Ten family-friendly free days out in Edinburgh and the Lothians

SPLASHING the cash isn't always necessary to have a good time around the Capital.

Tuesday, 15th March 2016, 8:53 pm
Updated Tuesday, 15th March 2016, 9:03 pm
Calton Hill provides stunning views of Edinburgh and all for free. Picture: Steven Scott Taylor

Whilst family days out can often loosen the purse-strings, there are plenty of locations offering fun for all ages all for free.

Anatomical Museum

Something of a hidden gem in Edinburgh’s vast museum scene. The Anatomical Museum is tucked away within the grounds of the University of Edinburgh and only opens on the last Saturday of every month, with sporadic monthly breaks in June, July and December. If you can manage to jump these particular hurdles then you’ll find a collection of anatomical oddities which are sure to impress, not least the pair of Asian elephant skeletons which act as guards at the museum’s door.

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Teviot Place, Edinburgh / website

Belhaven Bay

A blue flag beach located with John Muir Country Park, the sandy beach stretches from its East Lothian village namesake right down to the River Tyne. On a summer’s day, the Bay plays host to families with picnics, sunbathers and those looking to test their mettle in the sea.

Edinburgh Road, Dunbar

Calton Hill

With its breathtaking views of the city itself and the Firth of Forth, as well as the number of historic monuments dotted around, it’s no wonder that Calton Hill is recognised by UNESCO as a World Heritage Site. Not quite as challenging as Arthur’s Seat, the slope upto the Calton Hill can be conquered by even the smallest of explorers and a wander around the National Monument, Nelson’s Monument and the City Observatory make it worth the shortness of breath.

Calton Hill, Edinburgh

Cramond Island

Located on the outer reaches of the City, Cramond Island is a tidal island located on the Firth of Forth. The small grassy island is home to World War II fortifications and is connected to the mainland by the Drum Sands, a concrete pathway accessible at low tide and dotted with anti-submarine pylons.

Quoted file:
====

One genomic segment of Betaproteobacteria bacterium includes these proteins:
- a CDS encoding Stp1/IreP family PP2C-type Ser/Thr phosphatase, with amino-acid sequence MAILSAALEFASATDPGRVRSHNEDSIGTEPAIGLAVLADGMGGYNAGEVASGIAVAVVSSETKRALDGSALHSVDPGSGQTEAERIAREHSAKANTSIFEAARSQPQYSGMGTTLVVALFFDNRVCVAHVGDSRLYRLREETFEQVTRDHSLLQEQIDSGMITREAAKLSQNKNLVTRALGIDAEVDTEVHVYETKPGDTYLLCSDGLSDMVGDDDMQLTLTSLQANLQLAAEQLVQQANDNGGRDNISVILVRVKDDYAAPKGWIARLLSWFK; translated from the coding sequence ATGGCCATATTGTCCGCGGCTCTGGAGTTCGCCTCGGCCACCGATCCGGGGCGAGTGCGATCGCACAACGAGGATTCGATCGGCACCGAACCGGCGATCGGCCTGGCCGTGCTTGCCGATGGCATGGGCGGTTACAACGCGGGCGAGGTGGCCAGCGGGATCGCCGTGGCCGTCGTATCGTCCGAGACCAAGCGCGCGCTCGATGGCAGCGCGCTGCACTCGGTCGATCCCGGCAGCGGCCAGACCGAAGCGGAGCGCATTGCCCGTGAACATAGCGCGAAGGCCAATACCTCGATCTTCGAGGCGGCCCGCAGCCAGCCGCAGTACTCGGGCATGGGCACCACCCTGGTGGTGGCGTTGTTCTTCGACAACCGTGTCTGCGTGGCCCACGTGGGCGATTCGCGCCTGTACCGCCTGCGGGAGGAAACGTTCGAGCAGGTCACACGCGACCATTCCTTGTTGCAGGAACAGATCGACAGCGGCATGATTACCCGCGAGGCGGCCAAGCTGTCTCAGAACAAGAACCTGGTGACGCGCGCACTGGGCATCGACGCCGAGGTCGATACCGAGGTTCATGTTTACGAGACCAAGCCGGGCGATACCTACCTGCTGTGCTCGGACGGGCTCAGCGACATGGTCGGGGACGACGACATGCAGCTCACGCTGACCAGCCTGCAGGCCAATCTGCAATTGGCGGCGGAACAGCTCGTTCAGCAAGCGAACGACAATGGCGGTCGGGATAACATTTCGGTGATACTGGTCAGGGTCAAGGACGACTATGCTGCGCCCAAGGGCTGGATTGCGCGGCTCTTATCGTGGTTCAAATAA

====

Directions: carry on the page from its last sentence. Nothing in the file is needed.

Although Cramond Island is one of Edinburgh’s fascinating geological oddity, it is worth keeping an eye on the tide as you make the crossing to make sure you’re not stranded on the other side.

Cramond Island, Edinburgh

Gorgie City Farm

For those looking for something a little more hands on, Gorgie City Farm is a slice of rural life in the middle of the big city. The site has been a working farm for the last three decades and is open to the public all year round, with animals including pigs, cows, chicken and sheep. Anyone over the age of eight-year-old can also volunteer to help with mucking out, feeding and herding of the animals with weekend sessions for those looking to get stuck into some agriculture.

Gorgie Road, Edinburgh / website

Linlithgow Heritage Trail

For those who prefer a more interactive approach to their history, the West Lothian county town of Linlithgow has devised a walking tour which takes in a number of sites of historical importance. The route begins at the town’s focal point The Cross Well and takes in the ‘Green Man’, Linlithgow Palace, The Peel and the Union Canal to name a few. There are 48 historical locations pointed out meaning the Heritage Trail is worthy of a full day’s outing.

The Cross Well, Linlithgow / website

National Museum of Scotland

From the moment you step into the vast white Grand Gallery, the NMS is a museum with seemingly endless possibilities of exploration and discovery. The central gallery connects the building’s more historic wings which include memorable exhibitions such as Dolly the Sheep, medieval capital punishment equipment and the wonderfully eccentric Millennium clock tower.

The museum has a busy activities schedule and changing exhibitions meaning that no two visits are the same.

Chambers Street, Edinburgh / website

Museum of Childhood

A trip down memory lane for older visitors and a journey into the past for younger attendees too. Edinburgh’s Museum of Childhood was the first of its kind in the world and is home to thousands of toys and games dating as far back as the 18th century. The 21 rooms are also home to a recreated Victorian street as well as a 1930s style classroom, transporting children back to the childhood of their ancestors in a true multi-sensory experience.

Royal Mile, Edinburgh / website

Royal Botanic Garden

A world-renowned centre of science and a beautiful site stretching over 70 acres, the Royal Botanic Garden’s large greenhouses are home to a number of rare and exotic species of plants and a wander around the grounds will have you feeling closer to nature. Whilst the Scottish Heath Garden and the Queen Mother Memorial Garden will impress the older visitor, the recreated climates in the Windows to the World greenhouses will be enough convince younger guest that its a real jungle adventure.

Arboretum Place, Edinburgh / website

Scottish Parliament

If you’re looking to take your young ones into the very heart of Scottish politics, then Holyrood offers free guided tours around the building. The tours offer information on the Parliament’s history, the daily processes as well as a guide to the building itself and it’s peculiar award-winning design by Catalan architect Enric Miralles.

Horse Wynd, Edinburgh / website